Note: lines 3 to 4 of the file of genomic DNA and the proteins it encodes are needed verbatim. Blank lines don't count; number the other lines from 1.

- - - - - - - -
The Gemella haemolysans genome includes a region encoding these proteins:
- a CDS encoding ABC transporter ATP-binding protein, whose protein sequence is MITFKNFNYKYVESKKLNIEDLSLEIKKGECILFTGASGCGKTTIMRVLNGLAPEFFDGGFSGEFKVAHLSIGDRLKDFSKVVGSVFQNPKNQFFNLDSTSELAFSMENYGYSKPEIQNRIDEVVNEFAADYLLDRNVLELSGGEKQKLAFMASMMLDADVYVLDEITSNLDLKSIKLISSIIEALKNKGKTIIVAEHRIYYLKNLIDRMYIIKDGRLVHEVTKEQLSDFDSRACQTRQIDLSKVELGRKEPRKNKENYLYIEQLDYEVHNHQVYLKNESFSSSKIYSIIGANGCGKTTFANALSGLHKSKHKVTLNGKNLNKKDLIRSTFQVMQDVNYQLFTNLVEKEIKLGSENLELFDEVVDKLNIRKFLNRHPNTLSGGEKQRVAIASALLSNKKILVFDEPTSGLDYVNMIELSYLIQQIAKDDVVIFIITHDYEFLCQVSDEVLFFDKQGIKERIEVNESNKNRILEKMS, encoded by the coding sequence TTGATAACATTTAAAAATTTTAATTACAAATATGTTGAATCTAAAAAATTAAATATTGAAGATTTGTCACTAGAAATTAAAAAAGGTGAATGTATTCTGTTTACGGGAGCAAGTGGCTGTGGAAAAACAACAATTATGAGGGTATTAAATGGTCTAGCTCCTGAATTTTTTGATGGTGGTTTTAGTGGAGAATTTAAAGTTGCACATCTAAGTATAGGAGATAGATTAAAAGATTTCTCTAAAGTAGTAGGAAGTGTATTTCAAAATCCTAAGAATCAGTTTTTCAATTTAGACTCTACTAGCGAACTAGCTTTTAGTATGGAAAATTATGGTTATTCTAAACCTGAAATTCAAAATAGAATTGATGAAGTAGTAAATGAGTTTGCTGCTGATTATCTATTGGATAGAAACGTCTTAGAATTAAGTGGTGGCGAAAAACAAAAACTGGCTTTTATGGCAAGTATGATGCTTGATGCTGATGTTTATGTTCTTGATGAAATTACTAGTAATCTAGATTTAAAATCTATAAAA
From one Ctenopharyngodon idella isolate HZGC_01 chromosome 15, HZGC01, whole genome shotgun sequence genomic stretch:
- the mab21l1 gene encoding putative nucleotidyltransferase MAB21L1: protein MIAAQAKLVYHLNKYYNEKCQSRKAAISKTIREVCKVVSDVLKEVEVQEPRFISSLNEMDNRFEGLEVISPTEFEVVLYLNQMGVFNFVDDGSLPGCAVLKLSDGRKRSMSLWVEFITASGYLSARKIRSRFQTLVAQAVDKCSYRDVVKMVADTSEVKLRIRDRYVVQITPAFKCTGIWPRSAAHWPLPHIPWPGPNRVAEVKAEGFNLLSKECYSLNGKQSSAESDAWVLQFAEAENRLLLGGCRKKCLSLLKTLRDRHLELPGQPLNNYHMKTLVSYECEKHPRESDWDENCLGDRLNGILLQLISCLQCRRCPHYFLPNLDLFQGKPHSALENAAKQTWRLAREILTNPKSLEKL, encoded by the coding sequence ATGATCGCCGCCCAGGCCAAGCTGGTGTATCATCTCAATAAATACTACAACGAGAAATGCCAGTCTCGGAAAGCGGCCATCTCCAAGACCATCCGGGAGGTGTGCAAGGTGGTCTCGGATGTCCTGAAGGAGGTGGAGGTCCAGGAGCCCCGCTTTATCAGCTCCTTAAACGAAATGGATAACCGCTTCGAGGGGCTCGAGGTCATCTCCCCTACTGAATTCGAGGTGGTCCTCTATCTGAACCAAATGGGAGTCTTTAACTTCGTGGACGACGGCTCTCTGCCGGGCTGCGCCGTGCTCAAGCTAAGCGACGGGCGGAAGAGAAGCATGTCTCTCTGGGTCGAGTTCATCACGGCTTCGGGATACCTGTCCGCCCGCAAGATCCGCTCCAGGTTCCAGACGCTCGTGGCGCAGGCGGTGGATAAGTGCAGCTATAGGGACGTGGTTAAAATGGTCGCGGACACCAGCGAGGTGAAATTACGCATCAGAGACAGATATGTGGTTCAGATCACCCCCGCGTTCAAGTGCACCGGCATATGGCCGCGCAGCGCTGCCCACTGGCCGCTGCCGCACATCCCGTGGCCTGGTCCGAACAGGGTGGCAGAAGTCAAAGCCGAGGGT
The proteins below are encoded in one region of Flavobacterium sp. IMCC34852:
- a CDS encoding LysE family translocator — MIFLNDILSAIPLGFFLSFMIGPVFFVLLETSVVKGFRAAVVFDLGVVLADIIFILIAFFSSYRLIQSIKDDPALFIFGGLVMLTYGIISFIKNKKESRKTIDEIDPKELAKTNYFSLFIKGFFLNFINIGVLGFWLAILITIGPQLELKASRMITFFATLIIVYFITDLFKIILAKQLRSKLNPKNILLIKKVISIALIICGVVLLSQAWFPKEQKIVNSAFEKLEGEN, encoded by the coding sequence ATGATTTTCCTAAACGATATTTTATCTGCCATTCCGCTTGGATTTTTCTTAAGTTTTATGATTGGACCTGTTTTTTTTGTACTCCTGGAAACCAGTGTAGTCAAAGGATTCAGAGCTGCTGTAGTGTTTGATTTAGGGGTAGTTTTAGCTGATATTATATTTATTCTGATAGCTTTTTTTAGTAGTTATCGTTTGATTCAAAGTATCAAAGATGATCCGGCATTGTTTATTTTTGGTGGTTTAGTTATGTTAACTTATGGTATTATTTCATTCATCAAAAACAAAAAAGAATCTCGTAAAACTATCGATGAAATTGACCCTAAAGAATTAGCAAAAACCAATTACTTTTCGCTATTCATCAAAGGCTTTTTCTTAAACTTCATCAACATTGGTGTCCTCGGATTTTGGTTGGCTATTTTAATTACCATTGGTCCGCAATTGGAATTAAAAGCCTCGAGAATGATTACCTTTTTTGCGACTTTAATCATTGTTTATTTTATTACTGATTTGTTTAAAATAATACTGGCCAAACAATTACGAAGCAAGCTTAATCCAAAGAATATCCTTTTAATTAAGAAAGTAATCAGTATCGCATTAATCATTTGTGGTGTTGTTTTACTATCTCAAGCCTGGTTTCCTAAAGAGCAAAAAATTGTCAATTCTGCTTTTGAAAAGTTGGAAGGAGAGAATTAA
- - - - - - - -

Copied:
From one Ctenopharyngodon idella isolate HZGC_01 chromosome 15, HZGC01, whole genome shotgun sequence genomic stretch:
- the mab21l1 gene encoding putative nucleotidyltransferase MAB21L1: protein MIAAQAKLVYHLNKYYNEKCQSRKAAISKTIREVCKVVSDVLKEVEVQEPRFISSLNEMDNRFEGLEVISPTEFEVVLYLNQMGVFNFVDDGSLPGCAVLKLSDGRKRSMSLWVEFITASGYLSARKIRSRFQTLVAQAVDKCSYRDVVKMVADTSEVKLRIRDRYVVQITPAFKCTGIWPRSAAHWPLPHIPWPGPNRVAEVKAEGFNLLSKECYSLNGKQSSAESDAWVLQFAEAENRLLLGGCRKKCLSLLKTLRDRHLELPGQPLNNYHMKTLVSYECEKHPRESDWDENCLGDRLNGILLQLISCLQCRRCPHYFLPNLDLFQGKPHSALENAAKQTWRLAREILTNPKSLEKL, encoded by the coding sequence ATGATCGCCGCCCAGGCCAAGCTGGTGTATCATCTCAATAAATACTACAACGAGAAATGCCAGTCTCGGAAAGCGGCCATCTCCAAGACCATCCGGGAGGTGTGCAAGGTGGTCTCGGATGTCCTGAAGGAGGTGGAGGTCCAGGAGCCCCGCTTTATCAGCTCCTTAAACGAAATGGATAACCGCTTCGAGGGGCTCGAGGTCATCTCCCCTACTGAATTCGAGGTGGTCCTCTATCTGAACCAAATGGGAGTCTTTAACTTCGTGGACGACGGCTCTCTGCCGGGCTGCGCCGTGCTCAAGCTAAGCGACGGGCGGAAGAGAAGCATGTCTCTCTGGGTCGAGTTCATCACGGCTTCGGGATACCTGTCCGCCCGCAAGATCCGCTCCAGGTTCCAGACGCTCGTGGCGCAGGCGGTGGATAAGTGCAGCTATAGGGACGTGGTTAAAATGGTCGCGGACACCAGCGAGGTGAAATTACGCATCAGAGACAGATATGTGGTTCAGATCACCCCCGCGTTCAAGTGCACCGGCATATGGCCGCGCAGCGCTGCCCACTGGCCGCTGCCGCACATCCCGTGGCCTGGTCCGAACAGGGTGGCAGAAGTCAAAGCCGAGGGT